Economy, Business And Markets

Reassurance on Normal Int’l Banking Ties

Reassurance on Normal Int’l Banking Ties Reassurance on Normal Int’l Banking Ties

The Central Bank of Iran held a press meeting Monday to officially announce that it has reconnected to Swift, the interbank messaging system. The move comes after sections of the conservative bloc and their media outlets openly cast doubts over Iran’s relink to the global network by some conservative media.

Hussein Yaqoubi, director of CBI’s international affairs, said that 29 Iranian banks are now relinked to the global network and that lenders have established corresponding relations with about 300 banks across continents.

“We had corresponding relations even during the sanctions, but it was very restricted and costly,” Yaqoubi was quoted as saying by ILNA.

The CBI, Iranian banks, their overseas branches and affiliates were officially removed from Swift’s sanctions list on January 17 after Iran’s nuclear accord with the six world powers came into effect. This has allowed banks to resume cross-border transactions with foreign banks after the lifting of sanctions on Tehran, a Swift official said.

Iran’s reentry into the Swift system four years after banks were cut off from the network, had become a political issue in Tehran in recent weeks.

Conservative lawmakers and political opponents of President Hassan Rouhani had claimed that the reconnection was not fast enough and the historic nuclear deal was not delivering the much-publicized economic benefits. Some hardline opponents even said the Swift relink the CBI had often talked about was “simply not true.”

 New Decree

Yaqoubi added that Iran has links with major European banks. “A new decree has been issued barring us from getting linked to minor banks overseas.” He did not provide details about the decree nor say why it had been issued and by whom.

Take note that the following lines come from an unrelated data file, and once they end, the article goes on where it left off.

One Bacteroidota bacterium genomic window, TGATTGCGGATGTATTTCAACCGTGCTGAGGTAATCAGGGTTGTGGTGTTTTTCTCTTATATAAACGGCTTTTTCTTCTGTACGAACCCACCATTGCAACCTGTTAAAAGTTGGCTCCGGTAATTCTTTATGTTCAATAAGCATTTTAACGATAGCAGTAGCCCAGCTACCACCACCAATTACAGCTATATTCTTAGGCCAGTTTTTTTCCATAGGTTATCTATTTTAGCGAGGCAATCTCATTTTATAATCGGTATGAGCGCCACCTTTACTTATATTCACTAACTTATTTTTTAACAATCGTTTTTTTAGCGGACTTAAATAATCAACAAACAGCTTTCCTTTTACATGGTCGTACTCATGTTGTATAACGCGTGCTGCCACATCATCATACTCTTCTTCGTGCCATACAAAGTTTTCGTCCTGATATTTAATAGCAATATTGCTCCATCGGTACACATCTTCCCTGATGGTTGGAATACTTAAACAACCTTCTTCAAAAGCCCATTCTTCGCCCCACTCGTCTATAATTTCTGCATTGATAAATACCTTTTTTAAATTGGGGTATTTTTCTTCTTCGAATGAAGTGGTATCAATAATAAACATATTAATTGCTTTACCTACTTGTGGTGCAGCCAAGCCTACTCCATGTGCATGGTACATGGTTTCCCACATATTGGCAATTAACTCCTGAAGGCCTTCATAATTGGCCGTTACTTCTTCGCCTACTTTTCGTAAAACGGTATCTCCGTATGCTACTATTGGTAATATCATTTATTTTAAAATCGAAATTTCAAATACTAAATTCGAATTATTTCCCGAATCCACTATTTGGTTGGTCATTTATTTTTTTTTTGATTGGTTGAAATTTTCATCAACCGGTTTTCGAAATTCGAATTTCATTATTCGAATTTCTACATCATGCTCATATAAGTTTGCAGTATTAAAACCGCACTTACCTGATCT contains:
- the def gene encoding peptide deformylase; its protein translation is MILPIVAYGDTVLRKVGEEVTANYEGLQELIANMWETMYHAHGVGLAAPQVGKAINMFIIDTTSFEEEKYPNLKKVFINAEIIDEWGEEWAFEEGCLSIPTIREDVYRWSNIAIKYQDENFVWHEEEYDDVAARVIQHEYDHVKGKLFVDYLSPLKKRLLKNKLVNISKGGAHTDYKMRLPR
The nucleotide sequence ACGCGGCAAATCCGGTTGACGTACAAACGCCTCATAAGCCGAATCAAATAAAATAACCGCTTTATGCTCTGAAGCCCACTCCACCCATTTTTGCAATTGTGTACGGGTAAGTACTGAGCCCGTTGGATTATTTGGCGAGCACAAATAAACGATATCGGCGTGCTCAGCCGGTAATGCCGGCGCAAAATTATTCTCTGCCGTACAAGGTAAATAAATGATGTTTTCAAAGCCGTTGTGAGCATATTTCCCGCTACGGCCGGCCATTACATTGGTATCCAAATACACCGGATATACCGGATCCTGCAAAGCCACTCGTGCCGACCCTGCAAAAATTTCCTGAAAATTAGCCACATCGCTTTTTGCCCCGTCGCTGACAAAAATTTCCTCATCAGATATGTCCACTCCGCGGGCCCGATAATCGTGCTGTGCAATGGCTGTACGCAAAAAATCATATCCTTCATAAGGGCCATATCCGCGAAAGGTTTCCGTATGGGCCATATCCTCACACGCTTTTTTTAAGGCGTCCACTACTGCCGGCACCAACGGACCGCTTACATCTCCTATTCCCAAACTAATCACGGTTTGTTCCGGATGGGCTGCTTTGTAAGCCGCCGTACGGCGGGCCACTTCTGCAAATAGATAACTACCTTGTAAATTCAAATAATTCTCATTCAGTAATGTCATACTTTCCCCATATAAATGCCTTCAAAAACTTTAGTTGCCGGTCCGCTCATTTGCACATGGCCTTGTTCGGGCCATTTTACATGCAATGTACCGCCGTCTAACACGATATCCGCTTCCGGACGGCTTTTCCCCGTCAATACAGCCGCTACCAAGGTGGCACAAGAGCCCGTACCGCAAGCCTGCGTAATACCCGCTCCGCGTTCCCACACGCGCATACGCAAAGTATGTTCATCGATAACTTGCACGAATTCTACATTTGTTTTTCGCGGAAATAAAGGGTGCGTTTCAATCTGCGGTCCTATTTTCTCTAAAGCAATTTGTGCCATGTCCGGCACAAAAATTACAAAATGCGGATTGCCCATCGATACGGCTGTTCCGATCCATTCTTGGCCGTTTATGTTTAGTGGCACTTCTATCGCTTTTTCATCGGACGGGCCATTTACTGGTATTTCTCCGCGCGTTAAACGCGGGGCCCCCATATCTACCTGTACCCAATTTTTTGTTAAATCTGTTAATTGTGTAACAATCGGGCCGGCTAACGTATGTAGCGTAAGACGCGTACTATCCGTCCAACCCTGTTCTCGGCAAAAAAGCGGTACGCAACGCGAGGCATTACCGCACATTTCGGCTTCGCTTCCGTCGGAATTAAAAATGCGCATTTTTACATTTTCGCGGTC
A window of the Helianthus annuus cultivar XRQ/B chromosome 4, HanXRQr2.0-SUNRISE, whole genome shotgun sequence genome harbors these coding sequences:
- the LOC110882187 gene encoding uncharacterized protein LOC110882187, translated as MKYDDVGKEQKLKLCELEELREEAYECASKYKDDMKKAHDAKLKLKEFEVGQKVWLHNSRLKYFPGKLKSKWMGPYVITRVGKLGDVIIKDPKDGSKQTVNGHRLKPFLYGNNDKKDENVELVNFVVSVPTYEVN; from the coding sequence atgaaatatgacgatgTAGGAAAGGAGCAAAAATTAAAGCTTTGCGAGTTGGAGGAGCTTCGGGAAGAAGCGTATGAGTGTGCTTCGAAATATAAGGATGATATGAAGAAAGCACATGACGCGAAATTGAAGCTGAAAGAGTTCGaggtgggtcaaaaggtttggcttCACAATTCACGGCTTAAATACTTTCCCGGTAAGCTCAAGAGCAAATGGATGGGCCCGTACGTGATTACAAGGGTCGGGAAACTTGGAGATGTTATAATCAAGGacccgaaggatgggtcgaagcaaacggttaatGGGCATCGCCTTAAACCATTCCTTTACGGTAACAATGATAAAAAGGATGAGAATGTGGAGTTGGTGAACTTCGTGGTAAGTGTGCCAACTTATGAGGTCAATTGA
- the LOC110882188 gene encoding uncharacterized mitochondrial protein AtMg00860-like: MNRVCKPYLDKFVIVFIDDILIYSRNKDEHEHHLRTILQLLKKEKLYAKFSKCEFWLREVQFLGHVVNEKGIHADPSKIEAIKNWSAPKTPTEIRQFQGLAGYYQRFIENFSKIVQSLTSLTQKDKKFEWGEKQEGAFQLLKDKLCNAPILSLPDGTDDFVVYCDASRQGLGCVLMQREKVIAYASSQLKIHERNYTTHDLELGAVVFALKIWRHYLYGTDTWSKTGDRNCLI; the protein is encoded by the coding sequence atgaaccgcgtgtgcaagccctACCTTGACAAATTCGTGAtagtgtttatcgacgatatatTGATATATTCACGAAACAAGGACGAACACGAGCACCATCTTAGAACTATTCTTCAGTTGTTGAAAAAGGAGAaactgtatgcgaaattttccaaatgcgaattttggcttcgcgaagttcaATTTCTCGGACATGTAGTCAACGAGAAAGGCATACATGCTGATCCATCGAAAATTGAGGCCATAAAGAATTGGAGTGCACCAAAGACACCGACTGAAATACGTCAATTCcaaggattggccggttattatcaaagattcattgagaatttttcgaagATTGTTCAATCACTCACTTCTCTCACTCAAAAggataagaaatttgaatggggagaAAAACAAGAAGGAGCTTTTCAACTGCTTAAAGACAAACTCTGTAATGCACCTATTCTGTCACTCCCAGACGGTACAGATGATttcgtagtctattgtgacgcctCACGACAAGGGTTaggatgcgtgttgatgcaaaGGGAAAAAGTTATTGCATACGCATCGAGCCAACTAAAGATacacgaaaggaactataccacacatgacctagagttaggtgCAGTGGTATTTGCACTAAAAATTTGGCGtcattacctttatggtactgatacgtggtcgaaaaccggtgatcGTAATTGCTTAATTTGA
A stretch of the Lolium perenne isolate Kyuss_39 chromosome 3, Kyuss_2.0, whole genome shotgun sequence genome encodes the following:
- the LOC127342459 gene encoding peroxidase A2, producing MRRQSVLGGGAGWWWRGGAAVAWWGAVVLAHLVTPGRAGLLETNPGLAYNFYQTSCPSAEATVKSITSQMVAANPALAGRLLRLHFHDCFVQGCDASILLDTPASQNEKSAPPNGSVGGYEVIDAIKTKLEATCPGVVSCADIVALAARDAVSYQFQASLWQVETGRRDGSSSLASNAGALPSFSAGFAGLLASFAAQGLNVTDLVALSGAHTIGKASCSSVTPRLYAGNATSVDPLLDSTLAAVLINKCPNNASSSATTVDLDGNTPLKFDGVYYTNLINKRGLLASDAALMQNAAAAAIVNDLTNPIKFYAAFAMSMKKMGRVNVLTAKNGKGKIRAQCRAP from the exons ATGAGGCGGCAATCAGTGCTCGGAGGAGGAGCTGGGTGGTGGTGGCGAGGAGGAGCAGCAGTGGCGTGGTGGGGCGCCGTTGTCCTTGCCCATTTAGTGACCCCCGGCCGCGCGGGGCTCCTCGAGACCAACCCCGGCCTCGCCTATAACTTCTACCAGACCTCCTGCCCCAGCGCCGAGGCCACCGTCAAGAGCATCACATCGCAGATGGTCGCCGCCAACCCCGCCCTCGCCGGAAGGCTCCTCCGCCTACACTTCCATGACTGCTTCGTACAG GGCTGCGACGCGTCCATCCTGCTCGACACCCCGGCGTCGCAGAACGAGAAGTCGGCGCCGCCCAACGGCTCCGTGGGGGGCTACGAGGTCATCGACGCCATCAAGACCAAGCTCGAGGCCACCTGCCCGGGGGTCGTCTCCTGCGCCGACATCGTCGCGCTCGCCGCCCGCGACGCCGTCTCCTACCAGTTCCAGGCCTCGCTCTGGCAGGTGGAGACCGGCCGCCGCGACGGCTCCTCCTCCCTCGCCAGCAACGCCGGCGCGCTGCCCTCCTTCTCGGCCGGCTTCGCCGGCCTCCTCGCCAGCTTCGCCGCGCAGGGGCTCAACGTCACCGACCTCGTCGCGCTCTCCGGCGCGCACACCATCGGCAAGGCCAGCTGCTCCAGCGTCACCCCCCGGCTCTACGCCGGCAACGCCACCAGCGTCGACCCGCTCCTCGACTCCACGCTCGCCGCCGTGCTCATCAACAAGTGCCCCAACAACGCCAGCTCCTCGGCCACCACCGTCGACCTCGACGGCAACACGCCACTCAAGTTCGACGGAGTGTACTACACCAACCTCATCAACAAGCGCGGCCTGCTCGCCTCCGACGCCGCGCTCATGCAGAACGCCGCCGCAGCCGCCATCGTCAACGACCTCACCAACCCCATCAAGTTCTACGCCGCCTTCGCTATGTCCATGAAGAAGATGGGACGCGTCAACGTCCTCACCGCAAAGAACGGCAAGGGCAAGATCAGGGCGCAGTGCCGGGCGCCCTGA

“We have links to banks in Italy and Austria,” he said, “An account is opened for the CBI at the Central Bank of Italy and we have made transactions through the account.”

A survey by the Financial Times disclosed on Sunday said Belgium’s KBC, Germany’s DZ Bank and Austria’s Erste Bank have all started handling transactions on behalf of European clients doing business in Iran.

However, bigger European banks remain on the sidelines alongside their US rivals, scarred by a string of multibillion-dollar fines for earlier sanctions breaches in Iran.

The CBI is also working to remove the remaining sanctions against three Iranian banks, the official said.” Some banks will remain sanctioned for reasons unrelated to the nuclear issue. The three lenders are Bank Saderat, Ansar Bank and Mehr Eqtesad Bank.”

Yaqoubi confirmed that no transaction is dollar is recorded so far, though “There is no problem for transacting in euro and the Turkish Lira.”

“As an example, Turkey’s Halk Bank has been transferring both euros and liras for Iran.”

 Bank Melli Iran

Reporters were briefed on the process of sending Swift messages in Bank Melli Iran.